Background The mechanisms behind the severe pain of cluster headache remain enigmatic. A distinguishing feature of the attacks is the striking rhythms with which they occur. We investigated whether statistical modelling can be used to describe 24-hour attack distributions and identify differences between subgroups. Methods Common hours of attacks for 351 cluster headache patients were collected. Probability distributions of attacks throughout the day (chronorisk) was calculated. These 24-hour distributions were analysed with a multimodal Gaussian fit identifying periods of elevated attack risk and a spectral analysis identifying oscillations in risk. Results The Gaussian model fit for the chronorisk distribution for all patients reporting diurnal rhythmicity (n = 286) had a goodness of fit R2 value of 0.97 and identified three times of increased risk peaking at 21:41, 02:02 and 06:23 hours. In subgroups, three to five modes of increased risk were found and goodness of fit values ranged from 0.85-0.99. Spectral analysis revealed multiple distinct oscillation frequencies in chronorisk in subgroups including a dominant circadian oscillation in episodic patients and an ultradian in chronic. Conclusions Chronorisk in cluster headache can be characterised as a sum of individual, timed events of increased risk, each having a Gaussian distribution. In episodic cluster headache, attacks follow a circadian rhythmicity whereas, in the chronic variant, ultradian oscillations are dominant reflecting a loss of association with sleep and perhaps explaining observed differences in the effects of specific treatments. The results demonstrate the ability to accurately model chronobiological patterns in a primary headache.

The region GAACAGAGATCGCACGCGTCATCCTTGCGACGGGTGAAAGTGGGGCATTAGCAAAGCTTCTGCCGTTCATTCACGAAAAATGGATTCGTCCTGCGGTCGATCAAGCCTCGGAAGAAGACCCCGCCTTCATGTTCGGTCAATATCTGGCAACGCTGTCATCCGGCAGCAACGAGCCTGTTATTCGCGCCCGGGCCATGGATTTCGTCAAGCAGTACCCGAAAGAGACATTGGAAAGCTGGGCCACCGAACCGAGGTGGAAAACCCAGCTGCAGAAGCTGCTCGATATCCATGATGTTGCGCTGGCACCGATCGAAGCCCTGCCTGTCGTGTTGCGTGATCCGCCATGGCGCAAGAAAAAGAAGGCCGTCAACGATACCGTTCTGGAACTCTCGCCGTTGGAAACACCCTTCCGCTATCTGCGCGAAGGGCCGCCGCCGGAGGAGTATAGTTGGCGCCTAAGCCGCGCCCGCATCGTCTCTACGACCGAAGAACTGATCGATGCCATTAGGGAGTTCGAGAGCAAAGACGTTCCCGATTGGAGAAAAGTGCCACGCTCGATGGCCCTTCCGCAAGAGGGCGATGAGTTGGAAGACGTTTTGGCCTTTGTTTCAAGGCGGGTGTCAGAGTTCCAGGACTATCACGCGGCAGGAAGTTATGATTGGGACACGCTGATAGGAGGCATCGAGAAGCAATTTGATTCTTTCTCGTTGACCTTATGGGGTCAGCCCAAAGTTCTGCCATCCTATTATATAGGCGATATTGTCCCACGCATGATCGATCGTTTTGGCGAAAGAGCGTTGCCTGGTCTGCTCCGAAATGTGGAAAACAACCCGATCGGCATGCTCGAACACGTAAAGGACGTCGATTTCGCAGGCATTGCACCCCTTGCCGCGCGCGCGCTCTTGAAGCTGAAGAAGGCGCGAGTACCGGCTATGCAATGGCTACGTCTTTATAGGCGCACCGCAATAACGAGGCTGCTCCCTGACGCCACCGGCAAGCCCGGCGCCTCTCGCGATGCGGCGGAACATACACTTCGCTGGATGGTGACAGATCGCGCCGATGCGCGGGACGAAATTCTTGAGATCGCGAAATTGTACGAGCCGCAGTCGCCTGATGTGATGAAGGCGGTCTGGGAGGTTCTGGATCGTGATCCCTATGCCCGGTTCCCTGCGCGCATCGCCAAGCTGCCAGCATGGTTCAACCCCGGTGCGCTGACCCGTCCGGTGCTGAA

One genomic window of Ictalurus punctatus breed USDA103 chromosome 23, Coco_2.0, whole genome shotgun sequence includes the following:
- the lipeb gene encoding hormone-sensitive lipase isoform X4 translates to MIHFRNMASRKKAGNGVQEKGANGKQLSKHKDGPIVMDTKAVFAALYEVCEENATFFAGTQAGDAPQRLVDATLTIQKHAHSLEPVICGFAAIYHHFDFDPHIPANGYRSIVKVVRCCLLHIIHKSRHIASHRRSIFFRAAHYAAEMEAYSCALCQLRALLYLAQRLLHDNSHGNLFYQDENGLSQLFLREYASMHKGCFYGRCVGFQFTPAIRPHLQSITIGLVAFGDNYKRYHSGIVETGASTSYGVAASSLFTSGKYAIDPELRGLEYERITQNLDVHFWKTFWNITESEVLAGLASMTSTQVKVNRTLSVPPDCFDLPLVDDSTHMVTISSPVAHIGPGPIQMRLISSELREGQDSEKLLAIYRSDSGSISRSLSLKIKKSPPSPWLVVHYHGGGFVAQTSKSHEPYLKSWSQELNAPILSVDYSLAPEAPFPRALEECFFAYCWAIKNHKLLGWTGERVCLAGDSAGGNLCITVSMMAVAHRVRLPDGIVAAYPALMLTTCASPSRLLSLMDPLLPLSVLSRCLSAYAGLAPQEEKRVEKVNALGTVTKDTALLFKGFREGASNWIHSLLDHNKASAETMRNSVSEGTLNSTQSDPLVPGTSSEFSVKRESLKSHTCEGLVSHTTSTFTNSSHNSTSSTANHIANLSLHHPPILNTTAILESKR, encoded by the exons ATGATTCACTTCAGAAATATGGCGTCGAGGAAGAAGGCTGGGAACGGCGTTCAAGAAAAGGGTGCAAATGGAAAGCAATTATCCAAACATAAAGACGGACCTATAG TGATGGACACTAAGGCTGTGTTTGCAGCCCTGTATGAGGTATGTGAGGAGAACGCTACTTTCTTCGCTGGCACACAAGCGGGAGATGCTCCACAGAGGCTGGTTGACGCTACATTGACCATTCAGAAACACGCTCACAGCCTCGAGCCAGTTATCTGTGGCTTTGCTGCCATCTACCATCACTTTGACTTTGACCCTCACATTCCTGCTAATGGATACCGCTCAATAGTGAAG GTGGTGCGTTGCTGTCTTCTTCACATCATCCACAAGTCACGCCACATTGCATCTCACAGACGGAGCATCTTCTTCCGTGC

|Tidsskrift||Cephalalgia : an international journal of headache|
|Status||Udgivet - 2018|